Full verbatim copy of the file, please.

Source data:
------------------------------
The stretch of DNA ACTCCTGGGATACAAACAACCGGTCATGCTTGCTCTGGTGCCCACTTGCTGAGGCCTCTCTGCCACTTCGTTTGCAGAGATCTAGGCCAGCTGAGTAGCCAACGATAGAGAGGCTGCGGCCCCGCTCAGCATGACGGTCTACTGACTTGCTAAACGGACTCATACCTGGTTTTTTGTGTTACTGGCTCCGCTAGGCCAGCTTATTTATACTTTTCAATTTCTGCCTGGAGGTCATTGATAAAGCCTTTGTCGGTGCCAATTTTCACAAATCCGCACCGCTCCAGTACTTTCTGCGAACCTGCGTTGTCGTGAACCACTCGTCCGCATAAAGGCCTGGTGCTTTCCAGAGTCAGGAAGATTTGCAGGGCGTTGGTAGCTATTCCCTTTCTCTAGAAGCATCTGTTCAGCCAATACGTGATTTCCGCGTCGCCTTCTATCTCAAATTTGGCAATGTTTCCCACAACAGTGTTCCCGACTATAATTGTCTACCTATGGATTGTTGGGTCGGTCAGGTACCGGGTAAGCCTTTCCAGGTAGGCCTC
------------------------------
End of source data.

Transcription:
The stretch of DNA ACTCCTGGGATACAAACAACCGGTCATGCTTGCTCTGGTGCCCACTTGCTGAGGCCTCTCTGCCACTTCGTTTGCAGAGATCTAGGCCAGCTGAGTAGCCAACGATAGAGAGGCTGCGGCCCCGCTCAGCATGACGGTCTACTGACTTGCTAAACGGACTCATACCTGGTTTTTTGTGTTACTGGCTCCGCTAGGCCAGCTTATTTATACTTTTCAATTTCTGCCTGGAGGTCATTGATAAAGCCTTTGTCGGTGCCAATTTTCACAAATCCGCACCGCTCCAGTACTTTCTGCGAACCTGCGTTGTCGTGAACCACTCGTCCGCATAAAGGCCTGGTGCTTTCCAGAGTCAGGAAGATTTGCAGGGCGTTGGTAGCTATTCCCTTTCTCTAGAAGCATCTGTTCAGCCAATACGTGATTTCCGCGTCGCCTTCTATCTCAAATTTGGCAATGTTTCCCACAACAGTGTTCCCGACTATAATTGTCTACCTATGGATTGTTGGGTCGGTCAGGTACCGGGTAAGCCTTTCCAGGTAGGCCTC